The fight against caste was consequently subordinate to the class struggle. It was also thought that a focus on caste would drive a wedge between the upper and lower caste members of the working class and weaken its solidarity.

Such a perspective turned the communists into foes of Ambedkar, whose goal was to battle caste and annihilate it. They dubbed him as the “divider” of the working class and hurled invectives on him. For instance, the central committee of the Communist Party of India passed a resolution in 1952 calling Ambedkar a “pro-imperialist” and “opportunist” leader who had organised his Scheduled Caste Federation on a “communal, anticaste Hindu basis”.

The caste and class movements in India subsequently split and began to move on separate trajectories. The hangover from the past persists even today.

‘On the right path’

If the communists underplayed caste, the Ambedkarites can be said to have missed out on the salience of class. “It is wrong to say that Ambedkar was opposed to Marxism,” said Anand Teltumbde, political commentator and civil rights activist. “He considered Buddha and Marx as his heroes, evident from his 1956 lecture in Kathmandu. Ambedkar was only opposed to communist practices – their use of violence, to their idea of the dictatorship of proletariat.”

The divorcing of caste from class has increasingly turned the Dalit movement into an aggregation of sub-castes. “The core character of caste is like an amoeba,” Teltumbde writes in one of his essays. “It only knows splitting. Caste seeks hierarchy.” The Dalit movement has weakened because it faces an upsurge of sub-castes, rendering the task of melding them together hellishly complex.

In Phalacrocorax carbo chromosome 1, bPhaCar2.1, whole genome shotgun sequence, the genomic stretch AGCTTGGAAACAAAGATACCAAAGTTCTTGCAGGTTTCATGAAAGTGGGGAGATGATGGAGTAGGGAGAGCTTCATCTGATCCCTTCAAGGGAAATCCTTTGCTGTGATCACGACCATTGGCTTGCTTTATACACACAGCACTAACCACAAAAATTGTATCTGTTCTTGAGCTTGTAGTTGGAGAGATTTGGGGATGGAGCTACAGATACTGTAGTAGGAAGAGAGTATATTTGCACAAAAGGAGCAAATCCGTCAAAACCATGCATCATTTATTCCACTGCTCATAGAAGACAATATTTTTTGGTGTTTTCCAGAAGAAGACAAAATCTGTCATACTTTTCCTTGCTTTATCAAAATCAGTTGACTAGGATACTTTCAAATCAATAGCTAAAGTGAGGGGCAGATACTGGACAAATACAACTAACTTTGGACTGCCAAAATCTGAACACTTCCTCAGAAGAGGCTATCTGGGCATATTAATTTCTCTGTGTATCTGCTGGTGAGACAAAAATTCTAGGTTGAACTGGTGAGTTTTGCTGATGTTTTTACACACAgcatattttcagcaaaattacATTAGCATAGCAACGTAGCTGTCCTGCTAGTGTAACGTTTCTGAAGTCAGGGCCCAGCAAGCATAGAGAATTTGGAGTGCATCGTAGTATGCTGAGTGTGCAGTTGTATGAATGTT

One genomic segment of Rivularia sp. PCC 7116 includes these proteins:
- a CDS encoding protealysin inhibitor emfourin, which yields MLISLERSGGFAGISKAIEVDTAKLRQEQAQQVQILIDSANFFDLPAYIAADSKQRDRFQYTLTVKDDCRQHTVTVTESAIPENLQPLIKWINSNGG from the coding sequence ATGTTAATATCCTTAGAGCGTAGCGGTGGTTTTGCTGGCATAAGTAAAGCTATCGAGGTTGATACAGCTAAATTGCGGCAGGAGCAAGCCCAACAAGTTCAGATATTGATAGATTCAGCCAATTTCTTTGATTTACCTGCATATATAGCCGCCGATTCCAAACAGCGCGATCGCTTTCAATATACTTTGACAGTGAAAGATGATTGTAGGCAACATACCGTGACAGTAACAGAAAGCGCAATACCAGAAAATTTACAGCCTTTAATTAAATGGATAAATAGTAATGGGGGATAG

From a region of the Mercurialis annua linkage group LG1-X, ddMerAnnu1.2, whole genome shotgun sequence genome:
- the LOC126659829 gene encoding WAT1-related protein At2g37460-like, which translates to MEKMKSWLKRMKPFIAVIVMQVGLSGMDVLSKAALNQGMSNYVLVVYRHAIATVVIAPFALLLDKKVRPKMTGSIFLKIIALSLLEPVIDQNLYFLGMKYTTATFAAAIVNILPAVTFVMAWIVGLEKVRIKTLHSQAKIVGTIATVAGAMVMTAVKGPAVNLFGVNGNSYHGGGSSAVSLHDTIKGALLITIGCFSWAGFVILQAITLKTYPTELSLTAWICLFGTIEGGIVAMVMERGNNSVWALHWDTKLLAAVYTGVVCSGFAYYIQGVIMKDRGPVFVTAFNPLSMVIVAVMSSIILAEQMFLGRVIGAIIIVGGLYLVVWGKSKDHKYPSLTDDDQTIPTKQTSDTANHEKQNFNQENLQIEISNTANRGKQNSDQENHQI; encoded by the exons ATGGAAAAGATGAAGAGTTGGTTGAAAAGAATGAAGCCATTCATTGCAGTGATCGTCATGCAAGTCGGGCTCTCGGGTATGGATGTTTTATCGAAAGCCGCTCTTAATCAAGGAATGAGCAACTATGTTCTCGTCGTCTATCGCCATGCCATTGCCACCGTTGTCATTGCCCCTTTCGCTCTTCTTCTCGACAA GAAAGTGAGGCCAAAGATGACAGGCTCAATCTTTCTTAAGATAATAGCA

It is because of these reasons that Teltumbde argued, “Mevani is on the right path. Unless Dalits transcend caste and forge a class unity with other marginalised people, their struggle can never reach fruition.” Of particular significance is Mevani’s demand that five acres of land should be given to every landless Dalit family, the ongoing protests, which have already led to a self-immolation death on Friday. His politics is not just about grabbing power for few.

Teltumbde said that the Dalit middle class has to oppose Mevani because the politics of identity has given them reservations and provided them with space to negotiate with the state. Mevani’s politics, therefore, is a challenge to the Dalit elite as well. But Teltumbde predicts that the antipathy to Mevani will diminish because “he is now an MLA and therefore associated with the state as well”.

An image of BR Ambedkar is held up during the Dalit Asmita Yatra in Valthera village near Ahmedabad, in August 2016. (Photo credit: AFP).

A changing Left?

Mevani’s politics also won an endorsement from writer and academician Kancha Ilaiah Shepherd. “The need of the hour is to link up with the Left,” Ilaiah said. “Hindutva poses a threat to the Constitution and seeks to usurp Ambedkar. Dalits cannot check Hindutva on their own. Mevani is right in uniting Dalits and the Left.”